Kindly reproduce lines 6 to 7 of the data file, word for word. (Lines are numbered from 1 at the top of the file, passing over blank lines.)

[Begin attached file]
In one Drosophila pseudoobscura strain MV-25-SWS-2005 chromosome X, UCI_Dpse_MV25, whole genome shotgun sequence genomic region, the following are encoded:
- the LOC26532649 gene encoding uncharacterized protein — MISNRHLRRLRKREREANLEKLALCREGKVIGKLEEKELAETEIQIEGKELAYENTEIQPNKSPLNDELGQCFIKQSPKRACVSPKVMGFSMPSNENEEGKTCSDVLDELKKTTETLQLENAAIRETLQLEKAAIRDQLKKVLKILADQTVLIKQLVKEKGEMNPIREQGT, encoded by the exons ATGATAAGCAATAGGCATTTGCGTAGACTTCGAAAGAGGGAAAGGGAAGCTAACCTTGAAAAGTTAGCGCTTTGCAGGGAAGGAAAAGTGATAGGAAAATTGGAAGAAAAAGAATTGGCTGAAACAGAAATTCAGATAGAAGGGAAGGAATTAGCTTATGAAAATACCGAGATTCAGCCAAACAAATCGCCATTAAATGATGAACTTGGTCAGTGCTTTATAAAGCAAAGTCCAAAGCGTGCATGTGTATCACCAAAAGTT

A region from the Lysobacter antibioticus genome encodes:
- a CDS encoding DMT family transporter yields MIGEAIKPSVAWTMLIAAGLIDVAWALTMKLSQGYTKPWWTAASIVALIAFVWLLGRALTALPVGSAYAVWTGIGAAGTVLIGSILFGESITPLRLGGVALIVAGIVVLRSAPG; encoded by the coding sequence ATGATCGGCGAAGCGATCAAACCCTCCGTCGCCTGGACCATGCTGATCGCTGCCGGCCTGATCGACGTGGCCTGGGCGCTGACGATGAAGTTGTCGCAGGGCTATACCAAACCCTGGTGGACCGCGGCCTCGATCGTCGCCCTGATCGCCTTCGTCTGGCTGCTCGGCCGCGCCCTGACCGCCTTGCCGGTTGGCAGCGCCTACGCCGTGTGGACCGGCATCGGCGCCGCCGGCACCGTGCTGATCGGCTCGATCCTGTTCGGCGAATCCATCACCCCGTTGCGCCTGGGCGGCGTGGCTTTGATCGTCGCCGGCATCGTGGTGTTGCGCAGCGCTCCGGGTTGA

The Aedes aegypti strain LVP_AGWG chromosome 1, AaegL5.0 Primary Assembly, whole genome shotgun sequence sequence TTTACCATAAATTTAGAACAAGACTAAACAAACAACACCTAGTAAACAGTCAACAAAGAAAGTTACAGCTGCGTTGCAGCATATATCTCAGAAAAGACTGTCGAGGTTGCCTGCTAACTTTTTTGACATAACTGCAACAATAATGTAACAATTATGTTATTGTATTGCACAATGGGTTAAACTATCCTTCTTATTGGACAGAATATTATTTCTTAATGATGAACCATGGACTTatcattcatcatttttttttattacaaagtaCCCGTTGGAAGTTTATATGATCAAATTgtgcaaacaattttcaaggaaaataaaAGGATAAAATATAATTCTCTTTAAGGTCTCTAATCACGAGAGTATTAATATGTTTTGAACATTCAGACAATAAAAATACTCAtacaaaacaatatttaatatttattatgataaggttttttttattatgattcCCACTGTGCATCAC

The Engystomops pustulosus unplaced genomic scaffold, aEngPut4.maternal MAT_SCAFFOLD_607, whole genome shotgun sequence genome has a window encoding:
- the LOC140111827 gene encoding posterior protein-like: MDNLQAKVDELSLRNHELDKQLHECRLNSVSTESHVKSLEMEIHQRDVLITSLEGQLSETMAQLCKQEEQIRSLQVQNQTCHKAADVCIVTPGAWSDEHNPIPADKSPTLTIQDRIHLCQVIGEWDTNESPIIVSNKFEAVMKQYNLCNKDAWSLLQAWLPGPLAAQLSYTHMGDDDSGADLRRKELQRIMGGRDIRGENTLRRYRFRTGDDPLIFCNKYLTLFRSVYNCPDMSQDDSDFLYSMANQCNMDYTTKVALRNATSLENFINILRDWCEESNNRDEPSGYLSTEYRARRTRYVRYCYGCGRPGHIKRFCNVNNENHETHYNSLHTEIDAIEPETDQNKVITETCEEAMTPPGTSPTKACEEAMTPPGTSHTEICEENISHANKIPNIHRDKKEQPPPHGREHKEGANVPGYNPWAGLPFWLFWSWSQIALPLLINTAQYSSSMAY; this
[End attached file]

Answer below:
The Engystomops pustulosus unplaced genomic scaffold, aEngPut4.maternal MAT_SCAFFOLD_607, whole genome shotgun sequence genome has a window encoding:
- the LOC140111827 gene encoding posterior protein-like: MDNLQAKVDELSLRNHELDKQLHECRLNSVSTESHVKSLEMEIHQRDVLITSLEGQLSETMAQLCKQEEQIRSLQVQNQTCHKAADVCIVTPGAWSDEHNPIPADKSPTLTIQDRIHLCQVIGEWDTNESPIIVSNKFEAVMKQYNLCNKDAWSLLQAWLPGPLAAQLSYTHMGDDDSGADLRRKELQRIMGGRDIRGENTLRRYRFRTGDDPLIFCNKYLTLFRSVYNCPDMSQDDSDFLYSMANQCNMDYTTKVALRNATSLENFINILRDWCEESNNRDEPSGYLSTEYRARRTRYVRYCYGCGRPGHIKRFCNVNNENHETHYNSLHTEIDAIEPETDQNKVITETCEEAMTPPGTSPTKACEEAMTPPGTSHTEICEENISHANKIPNIHRDKKEQPPPHGREHKEGANVPGYNPWAGLPFWLFWSWSQIALPLLINTAQYSSSMAY; this